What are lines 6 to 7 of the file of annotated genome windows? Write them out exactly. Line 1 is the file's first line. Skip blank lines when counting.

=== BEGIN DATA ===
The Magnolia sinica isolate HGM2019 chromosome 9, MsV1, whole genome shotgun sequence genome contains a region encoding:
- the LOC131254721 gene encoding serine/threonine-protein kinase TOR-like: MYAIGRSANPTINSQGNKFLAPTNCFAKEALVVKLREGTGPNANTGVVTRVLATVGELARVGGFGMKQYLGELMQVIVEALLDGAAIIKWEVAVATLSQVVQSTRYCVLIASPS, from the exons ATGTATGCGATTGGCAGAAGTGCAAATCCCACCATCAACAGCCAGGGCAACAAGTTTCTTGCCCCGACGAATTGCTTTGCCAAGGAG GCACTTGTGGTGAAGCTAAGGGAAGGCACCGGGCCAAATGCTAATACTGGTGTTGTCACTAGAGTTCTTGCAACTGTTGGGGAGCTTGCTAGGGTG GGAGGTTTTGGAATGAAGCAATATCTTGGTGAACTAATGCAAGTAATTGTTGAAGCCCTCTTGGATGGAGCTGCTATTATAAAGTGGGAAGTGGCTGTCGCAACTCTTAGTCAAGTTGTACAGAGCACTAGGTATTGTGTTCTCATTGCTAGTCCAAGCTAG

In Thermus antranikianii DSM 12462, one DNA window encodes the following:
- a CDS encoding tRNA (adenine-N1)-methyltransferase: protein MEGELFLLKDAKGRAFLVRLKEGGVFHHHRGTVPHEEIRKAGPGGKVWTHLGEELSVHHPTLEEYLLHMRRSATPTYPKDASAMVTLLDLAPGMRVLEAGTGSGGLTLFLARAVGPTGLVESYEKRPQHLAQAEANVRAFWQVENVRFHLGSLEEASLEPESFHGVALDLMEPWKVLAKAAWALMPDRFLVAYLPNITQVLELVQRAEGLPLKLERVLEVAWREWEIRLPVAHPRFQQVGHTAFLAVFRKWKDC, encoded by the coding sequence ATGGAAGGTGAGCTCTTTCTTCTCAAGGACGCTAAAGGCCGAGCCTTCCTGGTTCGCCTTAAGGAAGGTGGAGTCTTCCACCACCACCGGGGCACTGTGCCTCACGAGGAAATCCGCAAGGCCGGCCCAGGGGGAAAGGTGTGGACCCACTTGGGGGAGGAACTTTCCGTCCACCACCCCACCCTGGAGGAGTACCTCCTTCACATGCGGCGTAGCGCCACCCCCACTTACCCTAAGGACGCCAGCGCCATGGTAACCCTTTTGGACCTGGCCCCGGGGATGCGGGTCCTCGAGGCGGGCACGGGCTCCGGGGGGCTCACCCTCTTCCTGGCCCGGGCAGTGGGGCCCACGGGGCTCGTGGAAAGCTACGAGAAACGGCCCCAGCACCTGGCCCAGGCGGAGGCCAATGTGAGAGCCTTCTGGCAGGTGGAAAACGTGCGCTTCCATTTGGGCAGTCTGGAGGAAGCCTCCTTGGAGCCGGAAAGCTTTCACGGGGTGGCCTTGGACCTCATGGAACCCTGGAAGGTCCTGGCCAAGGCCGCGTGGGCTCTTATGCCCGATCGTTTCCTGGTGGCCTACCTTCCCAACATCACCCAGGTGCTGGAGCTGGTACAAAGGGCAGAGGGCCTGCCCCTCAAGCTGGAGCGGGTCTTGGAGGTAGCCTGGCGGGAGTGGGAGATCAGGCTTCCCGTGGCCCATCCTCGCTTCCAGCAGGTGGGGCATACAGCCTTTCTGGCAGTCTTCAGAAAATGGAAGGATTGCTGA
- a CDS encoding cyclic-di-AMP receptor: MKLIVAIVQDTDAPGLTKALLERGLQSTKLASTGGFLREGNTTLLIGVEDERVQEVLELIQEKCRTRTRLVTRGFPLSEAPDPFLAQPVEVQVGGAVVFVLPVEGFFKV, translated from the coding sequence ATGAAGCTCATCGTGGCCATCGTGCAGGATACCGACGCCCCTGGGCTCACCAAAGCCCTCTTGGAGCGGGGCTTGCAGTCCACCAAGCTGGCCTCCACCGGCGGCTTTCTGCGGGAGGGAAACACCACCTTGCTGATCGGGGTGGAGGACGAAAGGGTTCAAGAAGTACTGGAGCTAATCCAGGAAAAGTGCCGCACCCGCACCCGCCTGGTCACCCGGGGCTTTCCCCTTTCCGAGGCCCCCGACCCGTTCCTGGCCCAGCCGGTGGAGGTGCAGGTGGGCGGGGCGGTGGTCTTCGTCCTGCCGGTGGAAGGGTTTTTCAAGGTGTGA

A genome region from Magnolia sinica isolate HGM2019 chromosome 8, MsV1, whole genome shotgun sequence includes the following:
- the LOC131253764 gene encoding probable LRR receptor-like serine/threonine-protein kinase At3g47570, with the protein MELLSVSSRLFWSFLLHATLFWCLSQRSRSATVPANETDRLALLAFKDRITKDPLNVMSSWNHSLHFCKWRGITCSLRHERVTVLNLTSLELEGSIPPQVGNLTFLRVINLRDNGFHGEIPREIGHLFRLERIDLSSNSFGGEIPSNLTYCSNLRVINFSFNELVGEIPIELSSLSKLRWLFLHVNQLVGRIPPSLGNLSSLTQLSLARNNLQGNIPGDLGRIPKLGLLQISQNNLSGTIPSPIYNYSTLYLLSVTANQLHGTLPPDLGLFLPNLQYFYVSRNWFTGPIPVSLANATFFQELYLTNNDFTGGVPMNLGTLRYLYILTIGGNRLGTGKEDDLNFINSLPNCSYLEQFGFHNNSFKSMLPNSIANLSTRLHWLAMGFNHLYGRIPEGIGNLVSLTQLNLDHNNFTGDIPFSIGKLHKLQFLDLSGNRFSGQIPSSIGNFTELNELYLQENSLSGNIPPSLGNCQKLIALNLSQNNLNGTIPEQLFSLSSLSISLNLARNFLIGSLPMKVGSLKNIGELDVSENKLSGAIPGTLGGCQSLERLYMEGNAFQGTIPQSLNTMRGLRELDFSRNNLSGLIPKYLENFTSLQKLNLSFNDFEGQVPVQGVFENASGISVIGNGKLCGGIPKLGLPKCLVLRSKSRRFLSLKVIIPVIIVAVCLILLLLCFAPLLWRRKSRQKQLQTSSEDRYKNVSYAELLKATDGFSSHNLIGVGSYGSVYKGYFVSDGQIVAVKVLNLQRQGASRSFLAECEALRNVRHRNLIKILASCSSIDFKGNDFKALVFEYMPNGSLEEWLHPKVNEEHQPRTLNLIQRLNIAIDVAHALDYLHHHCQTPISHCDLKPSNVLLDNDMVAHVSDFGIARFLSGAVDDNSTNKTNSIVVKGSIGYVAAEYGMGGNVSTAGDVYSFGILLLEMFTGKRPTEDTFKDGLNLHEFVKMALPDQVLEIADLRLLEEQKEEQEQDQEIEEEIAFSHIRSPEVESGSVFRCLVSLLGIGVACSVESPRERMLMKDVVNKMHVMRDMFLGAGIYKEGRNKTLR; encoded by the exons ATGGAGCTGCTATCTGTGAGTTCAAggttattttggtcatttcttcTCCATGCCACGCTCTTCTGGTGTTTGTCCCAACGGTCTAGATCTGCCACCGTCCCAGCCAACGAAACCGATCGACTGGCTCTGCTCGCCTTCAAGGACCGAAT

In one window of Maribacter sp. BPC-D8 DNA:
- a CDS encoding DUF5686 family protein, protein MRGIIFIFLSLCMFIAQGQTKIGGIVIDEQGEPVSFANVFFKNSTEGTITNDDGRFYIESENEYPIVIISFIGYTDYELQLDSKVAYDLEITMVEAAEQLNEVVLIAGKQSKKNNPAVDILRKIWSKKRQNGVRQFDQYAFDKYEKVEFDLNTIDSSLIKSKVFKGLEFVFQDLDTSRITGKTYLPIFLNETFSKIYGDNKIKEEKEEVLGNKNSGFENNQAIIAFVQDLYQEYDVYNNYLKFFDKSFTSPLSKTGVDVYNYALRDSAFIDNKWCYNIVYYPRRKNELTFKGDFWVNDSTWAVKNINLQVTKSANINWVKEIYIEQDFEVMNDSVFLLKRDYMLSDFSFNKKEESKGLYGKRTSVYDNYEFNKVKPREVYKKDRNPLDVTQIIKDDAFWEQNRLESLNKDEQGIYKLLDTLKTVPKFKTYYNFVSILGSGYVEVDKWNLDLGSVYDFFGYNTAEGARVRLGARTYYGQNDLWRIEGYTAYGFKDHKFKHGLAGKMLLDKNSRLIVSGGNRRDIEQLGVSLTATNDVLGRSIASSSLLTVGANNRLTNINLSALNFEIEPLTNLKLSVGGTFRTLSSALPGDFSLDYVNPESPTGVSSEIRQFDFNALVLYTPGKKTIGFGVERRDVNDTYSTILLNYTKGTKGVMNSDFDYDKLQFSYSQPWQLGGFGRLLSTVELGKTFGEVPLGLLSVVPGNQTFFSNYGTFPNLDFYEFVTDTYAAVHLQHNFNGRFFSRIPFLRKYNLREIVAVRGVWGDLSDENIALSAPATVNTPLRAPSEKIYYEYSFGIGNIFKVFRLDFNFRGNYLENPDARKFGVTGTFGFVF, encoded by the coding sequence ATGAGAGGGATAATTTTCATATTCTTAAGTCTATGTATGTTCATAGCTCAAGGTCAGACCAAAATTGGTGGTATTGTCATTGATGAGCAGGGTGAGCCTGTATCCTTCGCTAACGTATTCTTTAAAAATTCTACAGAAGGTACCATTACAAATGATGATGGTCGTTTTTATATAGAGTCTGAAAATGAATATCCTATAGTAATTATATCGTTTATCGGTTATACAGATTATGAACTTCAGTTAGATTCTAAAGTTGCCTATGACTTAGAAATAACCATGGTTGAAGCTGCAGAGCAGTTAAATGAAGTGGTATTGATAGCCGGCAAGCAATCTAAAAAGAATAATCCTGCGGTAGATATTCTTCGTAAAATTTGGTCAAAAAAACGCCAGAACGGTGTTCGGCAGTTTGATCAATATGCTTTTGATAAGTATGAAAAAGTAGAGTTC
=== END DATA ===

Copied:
A genome region from Magnolia sinica isolate HGM2019 chromosome 8, MsV1, whole genome shotgun sequence includes the following:
- the LOC131253764 gene encoding probable LRR receptor-like serine/threonine-protein kinase At3g47570, with the protein MELLSVSSRLFWSFLLHATLFWCLSQRSRSATVPANETDRLALLAFKDRITKDPLNVMSSWNHSLHFCKWRGITCSLRHERVTVLNLTSLELEGSIPPQVGNLTFLRVINLRDNGFHGEIPREIGHLFRLERIDLSSNSFGGEIPSNLTYCSNLRVINFSFNELVGEIPIELSSLSKLRWLFLHVNQLVGRIPPSLGNLSSLTQLSLARNNLQGNIPGDLGRIPKLGLLQISQNNLSGTIPSPIYNYSTLYLLSVTANQLHGTLPPDLGLFLPNLQYFYVSRNWFTGPIPVSLANATFFQELYLTNNDFTGGVPMNLGTLRYLYILTIGGNRLGTGKEDDLNFINSLPNCSYLEQFGFHNNSFKSMLPNSIANLSTRLHWLAMGFNHLYGRIPEGIGNLVSLTQLNLDHNNFTGDIPFSIGKLHKLQFLDLSGNRFSGQIPSSIGNFTELNELYLQENSLSGNIPPSLGNCQKLIALNLSQNNLNGTIPEQLFSLSSLSISLNLARNFLIGSLPMKVGSLKNIGELDVSENKLSGAIPGTLGGCQSLERLYMEGNAFQGTIPQSLNTMRGLRELDFSRNNLSGLIPKYLENFTSLQKLNLSFNDFEGQVPVQGVFENASGISVIGNGKLCGGIPKLGLPKCLVLRSKSRRFLSLKVIIPVIIVAVCLILLLLCFAPLLWRRKSRQKQLQTSSEDRYKNVSYAELLKATDGFSSHNLIGVGSYGSVYKGYFVSDGQIVAVKVLNLQRQGASRSFLAECEALRNVRHRNLIKILASCSSIDFKGNDFKALVFEYMPNGSLEEWLHPKVNEEHQPRTLNLIQRLNIAIDVAHALDYLHHHCQTPISHCDLKPSNVLLDNDMVAHVSDFGIARFLSGAVDDNSTNKTNSIVVKGSIGYVAAEYGMGGNVSTAGDVYSFGILLLEMFTGKRPTEDTFKDGLNLHEFVKMALPDQVLEIADLRLLEEQKEEQEQDQEIEEEIAFSHIRSPEVESGSVFRCLVSLLGIGVACSVESPRERMLMKDVVNKMHVMRDMFLGAGIYKEGRNKTLR; encoded by the exons ATGGAGCTGCTATCTGTGAGTTCAAggttattttggtcatttcttcTCCATGCCACGCTCTTCTGGTGTTTGTCCCAACGGTCTAGATCTGCCACCGTCCCAGCCAACGAAACCGATCGACTGGCTCTGCTCGCCTTCAAGGACCGAAT